The Real Deal New York

Posts Tagged ‘general services administration’

  • 1 WTC (credit: Port Authority) and Rep. John Mica

    Florida Rep. John Mica, who chairs the house’s Committee on Transportation and Infrastructure, says the General Services Administration acted without his approval when it signed its lease at 1 World Trade Center. “We want to hear GSA’s justification for their actions and will take that into consideration for any potential next steps,” Mica told the New York Post, though he did not specify what those “next steps” might be.

    The Florida politician is reported to be fighting the GSA lease because he is in a quarrel with the Obama administration over a lease in Washington D.C. for the Federal Trade Commission. The GSA signed a lease for their 270,000 square feet of space at the WTC tower last month, five years after negotiations began. [more]

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  • Five years on, GSA signs 1 WTC lease

    July 18, 2012 10:00AM

    Sen. Chuck Schumer and 1 WTC

    About five years after the General Services Administration first began talks for a space at 1 World Trade Center, the agency yesterday signed a lease for 270,000 square feet at the landmark tower the New York Post reported. The deal pushes the 3 million square-foot tower past 50 percent leased.

    Last August, the CSA signed a term sheet at a rent in the low $40s per square-foot. But by this spring no further progress had been made, and Senator Charles Schumer began pressing the GSA to get the deal done by Independence Day. [more]

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  • From left: Rep. John Mica, Sen. Chuck Schumer and 1 WTC

    The General Services Administration’s 300,000-square-foot lease deal for 1 World Trade Center, whose completion has already been dragged out for nearly a year, won’t be finalized by Independence Day as the Port Authority of New York & New Jersey and the Durst Organization had hoped. And the New York Post reported it’s all because of a Florida representative. [more]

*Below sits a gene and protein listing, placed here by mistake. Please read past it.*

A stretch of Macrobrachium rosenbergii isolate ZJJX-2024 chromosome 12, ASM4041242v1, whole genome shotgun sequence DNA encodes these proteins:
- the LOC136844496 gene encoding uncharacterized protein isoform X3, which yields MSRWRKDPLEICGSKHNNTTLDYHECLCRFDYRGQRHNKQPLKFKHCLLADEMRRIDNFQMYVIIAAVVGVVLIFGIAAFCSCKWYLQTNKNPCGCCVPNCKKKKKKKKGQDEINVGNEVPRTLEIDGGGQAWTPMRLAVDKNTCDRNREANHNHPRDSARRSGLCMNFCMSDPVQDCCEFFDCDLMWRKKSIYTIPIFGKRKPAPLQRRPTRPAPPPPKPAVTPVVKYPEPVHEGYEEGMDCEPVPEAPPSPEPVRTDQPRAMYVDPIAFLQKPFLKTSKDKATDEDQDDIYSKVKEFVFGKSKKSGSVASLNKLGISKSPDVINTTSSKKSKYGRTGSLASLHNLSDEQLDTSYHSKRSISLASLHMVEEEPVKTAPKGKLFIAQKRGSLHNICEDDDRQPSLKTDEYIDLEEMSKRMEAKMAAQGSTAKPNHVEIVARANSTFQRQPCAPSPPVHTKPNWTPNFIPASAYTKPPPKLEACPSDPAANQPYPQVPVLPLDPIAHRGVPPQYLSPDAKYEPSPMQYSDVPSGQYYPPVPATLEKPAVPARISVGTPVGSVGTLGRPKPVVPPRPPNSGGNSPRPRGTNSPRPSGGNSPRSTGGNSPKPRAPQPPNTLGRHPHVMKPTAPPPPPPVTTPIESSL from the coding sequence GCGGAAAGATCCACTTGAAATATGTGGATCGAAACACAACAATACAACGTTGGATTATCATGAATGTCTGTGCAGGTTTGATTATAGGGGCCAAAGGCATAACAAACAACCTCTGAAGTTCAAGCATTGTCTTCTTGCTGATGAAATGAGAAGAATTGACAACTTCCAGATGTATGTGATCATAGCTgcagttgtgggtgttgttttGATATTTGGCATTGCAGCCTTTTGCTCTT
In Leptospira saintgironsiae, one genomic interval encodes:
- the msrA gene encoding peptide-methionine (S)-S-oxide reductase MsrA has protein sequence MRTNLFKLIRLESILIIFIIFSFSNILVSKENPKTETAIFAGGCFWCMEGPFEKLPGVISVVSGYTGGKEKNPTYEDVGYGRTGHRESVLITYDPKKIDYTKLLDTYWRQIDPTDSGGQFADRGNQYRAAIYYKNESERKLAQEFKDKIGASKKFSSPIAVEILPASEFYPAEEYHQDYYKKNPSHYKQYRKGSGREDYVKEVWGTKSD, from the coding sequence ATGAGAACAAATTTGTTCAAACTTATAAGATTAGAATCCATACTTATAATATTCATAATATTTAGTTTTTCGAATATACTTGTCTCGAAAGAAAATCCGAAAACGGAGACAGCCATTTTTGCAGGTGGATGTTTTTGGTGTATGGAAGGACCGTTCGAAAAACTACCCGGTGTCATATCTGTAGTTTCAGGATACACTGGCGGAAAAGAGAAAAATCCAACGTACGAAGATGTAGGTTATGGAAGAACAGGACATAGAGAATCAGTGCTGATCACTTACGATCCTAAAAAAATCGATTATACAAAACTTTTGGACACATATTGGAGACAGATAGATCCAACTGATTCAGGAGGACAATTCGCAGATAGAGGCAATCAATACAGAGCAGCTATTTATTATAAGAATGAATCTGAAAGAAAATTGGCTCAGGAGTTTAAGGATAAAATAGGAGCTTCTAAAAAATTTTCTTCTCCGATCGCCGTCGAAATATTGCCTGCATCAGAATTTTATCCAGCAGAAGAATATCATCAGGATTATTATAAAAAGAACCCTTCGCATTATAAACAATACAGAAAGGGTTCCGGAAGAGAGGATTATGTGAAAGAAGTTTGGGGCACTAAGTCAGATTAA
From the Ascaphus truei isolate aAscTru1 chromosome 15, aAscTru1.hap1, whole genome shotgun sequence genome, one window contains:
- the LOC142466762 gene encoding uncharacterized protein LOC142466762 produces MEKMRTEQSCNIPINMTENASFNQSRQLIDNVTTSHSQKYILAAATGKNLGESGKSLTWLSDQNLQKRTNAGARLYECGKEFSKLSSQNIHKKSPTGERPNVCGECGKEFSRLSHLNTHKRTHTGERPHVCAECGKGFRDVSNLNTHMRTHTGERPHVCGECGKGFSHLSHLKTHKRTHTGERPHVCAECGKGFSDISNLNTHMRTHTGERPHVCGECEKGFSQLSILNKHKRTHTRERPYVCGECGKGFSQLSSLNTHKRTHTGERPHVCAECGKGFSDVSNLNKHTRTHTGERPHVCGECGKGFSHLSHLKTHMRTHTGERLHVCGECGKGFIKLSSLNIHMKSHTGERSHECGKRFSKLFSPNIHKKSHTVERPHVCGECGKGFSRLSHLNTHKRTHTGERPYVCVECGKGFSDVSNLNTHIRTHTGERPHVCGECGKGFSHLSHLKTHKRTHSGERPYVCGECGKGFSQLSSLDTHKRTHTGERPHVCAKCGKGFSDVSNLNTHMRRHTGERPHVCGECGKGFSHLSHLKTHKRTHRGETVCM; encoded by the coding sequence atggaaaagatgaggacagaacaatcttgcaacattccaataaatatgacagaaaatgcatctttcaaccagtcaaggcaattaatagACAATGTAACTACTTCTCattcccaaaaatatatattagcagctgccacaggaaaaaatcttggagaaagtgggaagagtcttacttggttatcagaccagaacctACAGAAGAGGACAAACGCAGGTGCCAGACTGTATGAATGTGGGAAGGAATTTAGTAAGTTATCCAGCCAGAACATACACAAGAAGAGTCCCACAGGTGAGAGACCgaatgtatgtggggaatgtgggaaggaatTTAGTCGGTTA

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  • Fitch Ratings downgraded a $6.6 million class of commercial real estate loans led by 10 Metrotech Center, a seven-story office building owned by Forest City Ratner in Downtown Brooklyn.

    Fitch downgraded one class of COMM Mortgage Trust 2005-FL-10, saying 42 percent of the pool is expected to default due a 10 percent overall decline in cash flow compared with the last update.

    The 359,000 square foot property, located at 625 Fulton Street in Brooklyn, is faced with an expiring lease with the Internal Revenue Service, which occupies nearly 88 percent of the building. The loan represents 7.4 percent of the pool balance. … [more]

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  • The General Services Administration will likely take much less space at 1 World Trade Center than previously expected, the New York Post reported. While the U.S. agency and the Port Authority of New York & New Jersey announced a prospective deal for 600,000 square feet four years ago, back when officials were desperate to kick-start the project, they are now negotiating for less than half that amount, according to information gleaned by Realty Check.

    The news of GSA comes shortly after another prospective government lease, for the state Office of General Services, was revealed to be floundering at the site. The combined shrinkage of GSA’s lease along with the withdrawal of OGS will leave the Port Authority with an extra 900,000 square feet to lease. … [more]

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  • Plum Island, an 840-acre island off Long Island’s North Shore that since 1954 has housed a federal biosafety research lab, could soon go on the market, and local officials and real estate agents are mulling what could be done with it. The historic island, which was an antisubmarine base before being used for the study of foot-and-mouth disease and other contagious animal diseases, likely needs a multimillion-dollar cleanup. Last month, the General Services Administration released an environmental impact statement for the site. Still, for a developer willing to take it on, the waterfront property could be a unique opportunity. Aside from private residential development, ideas that have surfaced range from a casino to a park or wilderness preserve. [NYT]

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